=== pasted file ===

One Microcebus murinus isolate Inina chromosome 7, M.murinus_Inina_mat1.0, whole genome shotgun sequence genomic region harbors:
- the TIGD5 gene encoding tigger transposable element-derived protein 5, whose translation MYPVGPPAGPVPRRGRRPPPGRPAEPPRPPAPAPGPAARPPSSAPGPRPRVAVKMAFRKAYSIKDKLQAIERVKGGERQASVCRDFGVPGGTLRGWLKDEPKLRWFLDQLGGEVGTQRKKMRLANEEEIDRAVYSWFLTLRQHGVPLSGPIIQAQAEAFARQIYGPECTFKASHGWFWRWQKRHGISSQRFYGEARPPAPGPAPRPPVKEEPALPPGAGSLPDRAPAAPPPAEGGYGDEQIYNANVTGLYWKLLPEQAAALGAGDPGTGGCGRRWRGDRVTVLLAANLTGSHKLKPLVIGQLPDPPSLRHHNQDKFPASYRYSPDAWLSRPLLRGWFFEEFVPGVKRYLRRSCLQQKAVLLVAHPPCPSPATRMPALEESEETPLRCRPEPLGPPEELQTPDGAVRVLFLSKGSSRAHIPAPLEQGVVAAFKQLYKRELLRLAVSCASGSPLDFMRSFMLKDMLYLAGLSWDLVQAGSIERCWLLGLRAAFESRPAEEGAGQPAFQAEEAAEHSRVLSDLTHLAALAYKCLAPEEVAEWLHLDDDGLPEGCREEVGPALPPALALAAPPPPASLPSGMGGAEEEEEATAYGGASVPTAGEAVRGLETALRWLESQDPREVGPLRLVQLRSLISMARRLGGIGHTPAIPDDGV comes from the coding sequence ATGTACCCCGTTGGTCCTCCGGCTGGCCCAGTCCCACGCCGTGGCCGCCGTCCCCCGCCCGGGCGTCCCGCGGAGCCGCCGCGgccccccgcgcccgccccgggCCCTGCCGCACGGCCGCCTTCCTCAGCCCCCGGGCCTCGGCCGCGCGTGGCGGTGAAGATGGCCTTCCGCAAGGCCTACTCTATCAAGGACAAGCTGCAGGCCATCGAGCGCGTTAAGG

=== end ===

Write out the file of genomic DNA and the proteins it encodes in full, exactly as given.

One Microcebus murinus isolate Inina chromosome 7, M.murinus_Inina_mat1.0, whole genome shotgun sequence genomic region harbors:
- the TIGD5 gene encoding tigger transposable element-derived protein 5, whose translation MYPVGPPAGPVPRRGRRPPPGRPAEPPRPPAPAPGPAARPPSSAPGPRPRVAVKMAFRKAYSIKDKLQAIERVKGGERQASVCRDFGVPGGTLRGWLKDEPKLRWFLDQLGGEVGTQRKKMRLANEEEIDRAVYSWFLTLRQHGVPLSGPIIQAQAEAFARQIYGPECTFKASHGWFWRWQKRHGISSQRFYGEARPPAPGPAPRPPVKEEPALPPGAGSLPDRAPAAPPPAEGGYGDEQIYNANVTGLYWKLLPEQAAALGAGDPGTGGCGRRWRGDRVTVLLAANLTGSHKLKPLVIGQLPDPPSLRHHNQDKFPASYRYSPDAWLSRPLLRGWFFEEFVPGVKRYLRRSCLQQKAVLLVAHPPCPSPATRMPALEESEETPLRCRPEPLGPPEELQTPDGAVRVLFLSKGSSRAHIPAPLEQGVVAAFKQLYKRELLRLAVSCASGSPLDFMRSFMLKDMLYLAGLSWDLVQAGSIERCWLLGLRAAFESRPAEEGAGQPAFQAEEAAEHSRVLSDLTHLAALAYKCLAPEEVAEWLHLDDDGLPEGCREEVGPALPPALALAAPPPPASLPSGMGGAEEEEEATAYGGASVPTAGEAVRGLETALRWLESQDPREVGPLRLVQLRSLISMARRLGGIGHTPAIPDDGV comes from the coding sequence ATGTACCCCGTTGGTCCTCCGGCTGGCCCAGTCCCACGCCGTGGCCGCCGTCCCCCGCCCGGGCGTCCCGCGGAGCCGCCGCGgccccccgcgcccgccccgggCCCTGCCGCACGGCCGCCTTCCTCAGCCCCCGGGCCTCGGCCGCGCGTGGCGGTGAAGATGGCCTTCCGCAAGGCCTACTCTATCAAGGACAAGCTGCAGGCCATCGAGCGCGTTAAGG